nep-int New Economics Papers
on International Trade
Issue of 2010‒05‒08
eleven papers chosen by
Alessia A. Amighini
University Amedeo Avogadro

  1. The Determinants of Vertical Integration in Export Processing: Theory and Evidence from China By Ana Fernandes; Heiwai Tang
  2. Liquidity Constraints and Firm’s Export Activity By Emanuele Forlani
  3. International Trade and Individual Labour Market Perspectives: A Micro-Level Analysis of German Manufacturing Workers By Maren Lurweg; Nicole Uhde
  4. International Trade, Factor Mobility and the Persistence of Cultural-Institutional Diversity By Marianna Belloc; Samuel Bowles
  5. The Impacts of the Turkish Emigrants on Turkish Exports and Imports in Europe By INSEL, Aysu; SUNGUR CAKMAK, Nesrin
  6. Do bank-firm relationships influence firm internationalization? By Riccardo De Bonis; Giovanni Ferri; Zeno Rotondi
  7. An Alternative Theory of the Plant Size Distribution with an Application to Trade By Thomas J. Holmes; John J. Stevens
  8. A Ricardo-Viner Approach to Service Offshoring By Daniel Horgos
  9. FDI Outflows from India: An Examination of the underlying Economics, Policies and their Impact By Subramanian Ravi; Sachdeva Charu; Morris Sebastian
  10. When Do Autocracies Start to Liberalize Foreign Trade? Evidence from Four Cases in the Arab World By Thomas Richter
  11. Foreign Direct Investment and Labor Rights: A Panel Analysis of Bilateral FDI Flows By Matthias Busse; Peter Nunnenkamp; Mariana Spatareanu

  1. By: Ana Fernandes (University of Sussex); Heiwai Tang (Tufts University and Centro Studi Luca d’Agliano)
    Abstract: Using detailed product-level export data for China and a variant of the Antràs and Helpman (2004) model that includes investments in component search, we examine the sectoral determinants of foreign direct investment (FDI) versus foreign outsourcing in export processing trade. We exploit the coexistence of two regulatory export processing regimes in China, which specify who owns and controls the imported components for export processing. We find that in the regime that Chinese plants own the imported components, the share of exports from vertically integrated plants is increasing in the intensity of headquarter inputs across sectors, and is decreasing in the contractibility of inputs. These results are consistent with the property- rights theory of intra-firm trade. However, in the regime that foreign firms own the imported components, no significant relationship is found between the prevalence of vertical integration, headquarter intensity and input contractibility across sectors. The positive relationship between productivity dispersion and the export share of integrated plants across sectors, as suggested by the existing literature, is found only in the regime that foreign firms own the imported components. These results are consistent with our model, which considers ownership of imported components as an alternative to asset ownership to alleviate the hold-up problem by the export-processing plant.
    Keywords: Intra…rm trade, Vertical integration, Export processing, Outsourcing
    JEL: F14 F23 L14 L33
    Date: 2010–04–30
  2. By: Emanuele Forlani (Université catholique de Louvain – CORE)
    Abstract: This paper will assess the importance of internal firm resources in overcoming sunk entry costs associated with export. When firms are not able to raise additional external funds for investments, they are credit-constrained, and in such a case, new exporters have to rely on their internal liquidity to pay sunk costs. Using a data set of small and medium size Italian enterprises (SMEs), we find that entry probability in the export market is affected by the level of cash stock for constrained firms. We propose a methodology used to identify a priori constrained firms, employing index analysis as used in business economics. The estimation of the Euler equation for investments confirms the fitness of our classification. In addition we find that exporters show higher liquidity if they raise the number of destinations. Finally, we do not find evidence that entry in the export market improves firm\'s financial health, while ex-ante new entrants are found to be relatively more leveraged.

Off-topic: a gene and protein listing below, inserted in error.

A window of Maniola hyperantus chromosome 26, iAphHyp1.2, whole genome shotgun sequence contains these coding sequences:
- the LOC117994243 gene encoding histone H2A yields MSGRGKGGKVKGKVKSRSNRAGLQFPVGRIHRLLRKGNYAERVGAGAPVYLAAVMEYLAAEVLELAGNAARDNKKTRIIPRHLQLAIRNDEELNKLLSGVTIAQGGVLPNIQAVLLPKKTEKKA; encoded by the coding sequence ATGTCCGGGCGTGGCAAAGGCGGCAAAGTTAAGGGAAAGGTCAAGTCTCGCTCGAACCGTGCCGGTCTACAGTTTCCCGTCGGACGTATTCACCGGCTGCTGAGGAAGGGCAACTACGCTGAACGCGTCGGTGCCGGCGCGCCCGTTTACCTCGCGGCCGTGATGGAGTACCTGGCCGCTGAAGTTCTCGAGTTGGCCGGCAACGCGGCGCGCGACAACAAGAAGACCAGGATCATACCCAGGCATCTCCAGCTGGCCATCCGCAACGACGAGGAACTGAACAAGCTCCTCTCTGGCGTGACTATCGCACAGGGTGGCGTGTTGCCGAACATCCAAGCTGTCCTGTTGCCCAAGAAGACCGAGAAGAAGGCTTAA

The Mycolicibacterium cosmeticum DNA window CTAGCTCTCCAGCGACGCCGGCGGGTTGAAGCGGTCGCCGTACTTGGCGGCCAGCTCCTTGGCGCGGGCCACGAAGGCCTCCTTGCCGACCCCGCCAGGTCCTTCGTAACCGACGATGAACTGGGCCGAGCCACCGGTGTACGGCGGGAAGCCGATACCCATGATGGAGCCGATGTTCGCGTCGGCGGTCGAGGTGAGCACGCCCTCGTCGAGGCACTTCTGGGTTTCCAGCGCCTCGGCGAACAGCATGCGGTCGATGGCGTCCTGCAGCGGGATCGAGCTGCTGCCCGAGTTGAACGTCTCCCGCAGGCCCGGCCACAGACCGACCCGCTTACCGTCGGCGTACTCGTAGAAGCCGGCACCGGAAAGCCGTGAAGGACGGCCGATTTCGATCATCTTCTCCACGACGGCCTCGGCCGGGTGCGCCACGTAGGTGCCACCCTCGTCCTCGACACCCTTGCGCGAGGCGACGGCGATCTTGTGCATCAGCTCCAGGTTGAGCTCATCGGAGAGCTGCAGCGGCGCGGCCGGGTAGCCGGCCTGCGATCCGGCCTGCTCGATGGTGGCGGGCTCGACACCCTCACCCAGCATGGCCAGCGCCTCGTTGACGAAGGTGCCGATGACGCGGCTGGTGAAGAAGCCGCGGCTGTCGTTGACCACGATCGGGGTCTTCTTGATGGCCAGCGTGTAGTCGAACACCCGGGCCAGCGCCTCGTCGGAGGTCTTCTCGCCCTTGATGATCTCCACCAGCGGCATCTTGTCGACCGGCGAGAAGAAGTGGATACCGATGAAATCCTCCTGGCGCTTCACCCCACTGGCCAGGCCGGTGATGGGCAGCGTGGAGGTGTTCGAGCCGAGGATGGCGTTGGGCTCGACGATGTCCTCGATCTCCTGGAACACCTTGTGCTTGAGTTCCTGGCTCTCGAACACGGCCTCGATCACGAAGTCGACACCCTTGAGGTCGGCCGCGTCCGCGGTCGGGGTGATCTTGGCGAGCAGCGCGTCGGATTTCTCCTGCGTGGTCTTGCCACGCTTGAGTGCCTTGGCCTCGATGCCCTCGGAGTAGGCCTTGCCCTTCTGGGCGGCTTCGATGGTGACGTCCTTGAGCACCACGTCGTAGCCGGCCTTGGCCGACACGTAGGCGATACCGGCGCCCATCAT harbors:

Keywords: Productivity, Credit constraints, Heterogenous firms, Trade
    JEL: C14 D24 F10 F12 F13 F19 M40
    Date: 2010–04–30
  3. By: Maren Lurweg; Nicole Uhde
    Abstract: This paper studies the impact of international trade on individual labour market outcomes in the German manufacturing sector for the period 1995-2006. Combining micro-level data from the German Socioeconomic Panel and industry-level trade data from input-output tables, we examine the impacts on (1) job-to-unemployment transitions and (2) annual earnings. The probability of becoming unemployed rises when workers are employed in Trade Sensitive industries and decreases for workers in Trade Gaining industries. Wage effects are statistically significant for three of four trade-exposed groups of industries, but they are relatively small. The personal characteristics of workers seem to exert a substantial effect on employment status and earnings level.
    Keywords: International trade, employment status, individual wages
    JEL: F16 C23 J31 J63
    Date: 2010
  4. By: Marianna Belloc; Samuel Bowles
    Date: 2010–04–27
  5. By: INSEL, Aysu; SUNGUR CAKMAK, Nesrin
    Abstract: This paper examines the link between migration and trade, focusing on Turkey as a “sending” country and the selected trading partners, Austria, Belgium, Denmark, Finland, France, Germany, Holland, Italy, Norway, Spain, Sweden, Switzerland and the UK, as the “receiving” countries in Europe. The research question is: “Do Turkish emigrants have positive impacts on the exports and imports of Turkey through preference and/or network channels.” The investigation methodology involves the fixed effect panel data analysis, and the estimation technique is the Least Squares under the assumption of the presence of cross section heteroskedasticity and the robust standard errors. This paper includes the 1980-2007 period, as well as two sub-periods, 1980-1995 and 1996-2007, in order to test the impact of the 1995 December Customs Union agreement between Turkey and EU countries. The trade function has been determined by the stock of Turkish population, per capita real income, real exchange rate, and the lagged dependent variable. It has been found that Turkish emigrants have significantly positive effect on trade mainly after the Custom Union Agreement, through the preference and network channels.
    Keywords: Migration; Trade; Panel data; Dynamic models; Turkey
    JEL: F22 C23 F14
    Date: 2010–04–14
  6. By: Riccardo De Bonis (Banca d'Italia, Economics and International Relations Area); Giovanni Ferri (Universit… degli Studi di Bari); Zeno Rotondi (UniCredit Group, Head of Research and Competitors Benchmarking,, Retail Division)